I love going *into* brick and mortar book stores, but I rarely buy books there unless I had a specific title in mind.  I wander around, check out back cover blurbs in the sci-fi and fantasy aisle, and generally delight in the bookishness.  😀

    This is probably a bit irrelevant to this particular discussion, but I also buy a lot of children’s books second-hand at library sales, thrift stores, and used book stores.  Picture books are easy to flip through and “screen” in a few minutes (if I’m not already familiar with the book) and often a stack of them can be snapped up for a song.

  14. I’m loving these responses and quite frankly can’t keep up with all of them, but I wanted to let you know that I’m reading with interest. I’m also beginning to see a pattern. So far it doesn’t seem like anyone who’s commented is willing to buy a book without first making careful inquiry, even reading the title before buying.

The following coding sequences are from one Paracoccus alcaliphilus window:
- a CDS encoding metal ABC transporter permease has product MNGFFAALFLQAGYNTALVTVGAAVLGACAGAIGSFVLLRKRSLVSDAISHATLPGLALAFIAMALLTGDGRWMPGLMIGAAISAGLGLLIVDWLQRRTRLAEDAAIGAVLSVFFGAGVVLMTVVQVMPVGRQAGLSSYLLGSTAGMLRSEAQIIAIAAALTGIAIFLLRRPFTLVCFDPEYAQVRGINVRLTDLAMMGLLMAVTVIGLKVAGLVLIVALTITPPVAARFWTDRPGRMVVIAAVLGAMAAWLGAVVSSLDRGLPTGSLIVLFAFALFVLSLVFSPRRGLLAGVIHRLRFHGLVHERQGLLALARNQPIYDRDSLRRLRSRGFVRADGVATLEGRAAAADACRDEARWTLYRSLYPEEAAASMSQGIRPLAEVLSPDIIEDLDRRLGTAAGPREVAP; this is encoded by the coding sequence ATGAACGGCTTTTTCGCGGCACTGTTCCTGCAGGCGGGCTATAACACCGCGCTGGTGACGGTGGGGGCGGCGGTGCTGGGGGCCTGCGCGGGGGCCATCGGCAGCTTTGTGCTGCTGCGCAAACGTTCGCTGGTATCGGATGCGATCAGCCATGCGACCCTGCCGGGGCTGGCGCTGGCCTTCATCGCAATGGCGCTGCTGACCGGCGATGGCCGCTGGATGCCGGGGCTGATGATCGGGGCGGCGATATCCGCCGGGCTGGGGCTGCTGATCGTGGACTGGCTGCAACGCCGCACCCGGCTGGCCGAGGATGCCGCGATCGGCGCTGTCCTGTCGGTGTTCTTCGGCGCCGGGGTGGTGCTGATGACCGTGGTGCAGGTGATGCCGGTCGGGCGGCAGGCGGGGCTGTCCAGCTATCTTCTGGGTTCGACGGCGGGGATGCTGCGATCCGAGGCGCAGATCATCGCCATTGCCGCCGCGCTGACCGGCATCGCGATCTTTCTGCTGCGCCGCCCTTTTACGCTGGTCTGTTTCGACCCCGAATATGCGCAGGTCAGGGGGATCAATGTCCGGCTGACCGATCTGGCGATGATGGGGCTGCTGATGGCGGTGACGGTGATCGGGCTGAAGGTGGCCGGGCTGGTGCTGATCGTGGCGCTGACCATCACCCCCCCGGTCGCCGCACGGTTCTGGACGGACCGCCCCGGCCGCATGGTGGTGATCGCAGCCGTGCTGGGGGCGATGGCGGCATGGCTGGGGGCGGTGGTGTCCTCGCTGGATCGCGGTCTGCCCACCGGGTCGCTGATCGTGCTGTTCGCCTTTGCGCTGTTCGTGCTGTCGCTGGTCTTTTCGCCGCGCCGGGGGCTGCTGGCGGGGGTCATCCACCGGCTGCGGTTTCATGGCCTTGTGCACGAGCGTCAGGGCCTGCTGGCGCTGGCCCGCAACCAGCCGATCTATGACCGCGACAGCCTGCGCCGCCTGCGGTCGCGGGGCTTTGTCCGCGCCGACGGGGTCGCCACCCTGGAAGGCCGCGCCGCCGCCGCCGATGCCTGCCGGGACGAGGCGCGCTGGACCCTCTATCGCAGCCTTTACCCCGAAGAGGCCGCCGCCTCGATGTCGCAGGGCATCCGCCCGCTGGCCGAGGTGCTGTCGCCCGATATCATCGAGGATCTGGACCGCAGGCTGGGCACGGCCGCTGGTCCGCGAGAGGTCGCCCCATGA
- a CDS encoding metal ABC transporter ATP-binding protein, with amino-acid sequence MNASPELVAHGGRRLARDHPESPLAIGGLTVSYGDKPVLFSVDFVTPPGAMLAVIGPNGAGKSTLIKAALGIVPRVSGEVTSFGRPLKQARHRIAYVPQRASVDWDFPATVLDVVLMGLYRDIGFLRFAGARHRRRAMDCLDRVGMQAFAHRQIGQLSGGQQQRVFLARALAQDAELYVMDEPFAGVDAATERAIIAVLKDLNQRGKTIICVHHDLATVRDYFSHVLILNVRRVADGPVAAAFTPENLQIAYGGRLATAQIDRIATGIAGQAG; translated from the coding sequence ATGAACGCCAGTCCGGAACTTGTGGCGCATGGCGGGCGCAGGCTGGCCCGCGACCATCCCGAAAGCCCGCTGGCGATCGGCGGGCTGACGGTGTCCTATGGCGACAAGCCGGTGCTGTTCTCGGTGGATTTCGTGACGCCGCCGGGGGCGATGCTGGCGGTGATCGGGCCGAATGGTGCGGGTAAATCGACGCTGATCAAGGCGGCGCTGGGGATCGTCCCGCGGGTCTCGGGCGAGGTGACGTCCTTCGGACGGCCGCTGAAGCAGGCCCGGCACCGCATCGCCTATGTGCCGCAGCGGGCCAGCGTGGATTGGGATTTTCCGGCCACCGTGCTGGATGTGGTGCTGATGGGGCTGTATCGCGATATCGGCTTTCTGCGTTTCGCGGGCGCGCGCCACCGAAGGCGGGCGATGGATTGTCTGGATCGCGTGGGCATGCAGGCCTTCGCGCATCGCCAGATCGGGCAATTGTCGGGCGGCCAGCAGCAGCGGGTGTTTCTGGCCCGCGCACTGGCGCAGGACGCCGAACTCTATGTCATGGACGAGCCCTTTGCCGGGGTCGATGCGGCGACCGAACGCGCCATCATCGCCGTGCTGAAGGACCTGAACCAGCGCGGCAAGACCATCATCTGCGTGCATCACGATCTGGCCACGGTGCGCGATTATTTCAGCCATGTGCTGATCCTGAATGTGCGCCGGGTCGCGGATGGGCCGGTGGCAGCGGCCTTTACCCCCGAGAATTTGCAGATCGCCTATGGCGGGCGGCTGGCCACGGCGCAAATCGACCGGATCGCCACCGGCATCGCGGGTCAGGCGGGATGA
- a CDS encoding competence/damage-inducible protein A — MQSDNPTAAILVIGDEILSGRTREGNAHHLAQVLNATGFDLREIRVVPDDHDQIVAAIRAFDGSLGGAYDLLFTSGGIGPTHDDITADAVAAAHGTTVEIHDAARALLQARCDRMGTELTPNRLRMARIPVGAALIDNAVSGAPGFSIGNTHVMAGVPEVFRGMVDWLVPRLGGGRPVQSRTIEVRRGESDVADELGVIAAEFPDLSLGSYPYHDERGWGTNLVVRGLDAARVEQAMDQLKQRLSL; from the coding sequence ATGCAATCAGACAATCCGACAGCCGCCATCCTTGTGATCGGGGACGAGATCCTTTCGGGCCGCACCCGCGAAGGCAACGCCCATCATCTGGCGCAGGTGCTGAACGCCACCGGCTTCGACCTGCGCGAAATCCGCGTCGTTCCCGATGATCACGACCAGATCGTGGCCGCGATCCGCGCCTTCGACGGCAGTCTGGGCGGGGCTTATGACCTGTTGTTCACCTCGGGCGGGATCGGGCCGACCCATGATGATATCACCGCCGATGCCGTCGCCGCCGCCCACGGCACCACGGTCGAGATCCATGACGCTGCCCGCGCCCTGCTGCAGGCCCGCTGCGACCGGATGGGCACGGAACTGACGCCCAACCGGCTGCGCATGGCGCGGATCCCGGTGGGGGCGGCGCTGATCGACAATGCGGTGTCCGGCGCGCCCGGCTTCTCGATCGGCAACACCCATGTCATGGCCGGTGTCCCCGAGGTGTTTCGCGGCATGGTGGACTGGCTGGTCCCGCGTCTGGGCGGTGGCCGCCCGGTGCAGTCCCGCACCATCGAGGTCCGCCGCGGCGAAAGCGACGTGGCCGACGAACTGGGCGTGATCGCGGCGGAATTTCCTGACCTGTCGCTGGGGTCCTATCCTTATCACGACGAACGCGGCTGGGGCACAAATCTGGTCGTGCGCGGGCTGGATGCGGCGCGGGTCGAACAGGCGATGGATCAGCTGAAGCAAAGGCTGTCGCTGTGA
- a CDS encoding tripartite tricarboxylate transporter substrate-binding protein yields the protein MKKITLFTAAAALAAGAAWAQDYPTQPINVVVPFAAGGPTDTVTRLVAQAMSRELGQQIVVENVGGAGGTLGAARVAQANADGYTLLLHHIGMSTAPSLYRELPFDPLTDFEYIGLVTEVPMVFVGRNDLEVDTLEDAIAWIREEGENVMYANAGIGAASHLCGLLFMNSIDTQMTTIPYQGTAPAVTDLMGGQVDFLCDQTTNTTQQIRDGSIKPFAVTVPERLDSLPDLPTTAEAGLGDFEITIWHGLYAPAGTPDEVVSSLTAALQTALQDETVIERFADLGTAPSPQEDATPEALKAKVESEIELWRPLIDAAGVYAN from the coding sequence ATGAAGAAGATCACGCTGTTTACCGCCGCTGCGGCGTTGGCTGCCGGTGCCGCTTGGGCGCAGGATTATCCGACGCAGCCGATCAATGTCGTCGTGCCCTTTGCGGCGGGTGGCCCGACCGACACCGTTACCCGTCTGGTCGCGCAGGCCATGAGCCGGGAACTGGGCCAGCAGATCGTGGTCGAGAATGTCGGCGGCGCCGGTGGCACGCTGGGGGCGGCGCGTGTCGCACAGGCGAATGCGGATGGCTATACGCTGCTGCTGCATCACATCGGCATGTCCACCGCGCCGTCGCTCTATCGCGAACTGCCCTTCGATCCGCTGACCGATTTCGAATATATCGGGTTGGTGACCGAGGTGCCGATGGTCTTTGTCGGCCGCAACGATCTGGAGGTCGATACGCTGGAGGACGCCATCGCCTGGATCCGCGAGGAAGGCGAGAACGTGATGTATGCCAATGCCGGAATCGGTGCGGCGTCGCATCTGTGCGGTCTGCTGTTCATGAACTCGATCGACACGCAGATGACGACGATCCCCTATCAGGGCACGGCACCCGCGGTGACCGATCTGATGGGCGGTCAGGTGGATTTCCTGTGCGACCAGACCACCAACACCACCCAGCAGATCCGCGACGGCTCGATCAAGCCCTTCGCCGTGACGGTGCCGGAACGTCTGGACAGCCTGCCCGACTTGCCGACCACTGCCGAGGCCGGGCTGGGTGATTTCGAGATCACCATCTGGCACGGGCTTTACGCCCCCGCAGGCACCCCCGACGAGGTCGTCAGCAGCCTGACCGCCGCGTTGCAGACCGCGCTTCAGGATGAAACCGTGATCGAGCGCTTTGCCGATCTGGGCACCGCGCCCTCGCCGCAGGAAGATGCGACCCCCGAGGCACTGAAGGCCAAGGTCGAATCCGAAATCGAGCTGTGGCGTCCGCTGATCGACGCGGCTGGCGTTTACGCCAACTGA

It strikes me that reviews here at our own Spec Faith library, then, are vital if we want this service to be a real help to Christian speculative readers. Unless it’s a book some trusted person has recommended or one by a trusted author, it seems few people are going to chance buying the book.

    Then I wonder, what can Spec Faith do to become a trusted source of recommendations?


  15. I voted for library, online stores, and free from publishers. Yes, this has changed over the last five years. A few years ago, even just two years, I’d have ‘brick & mortar’ instead of ‘free from publishers’.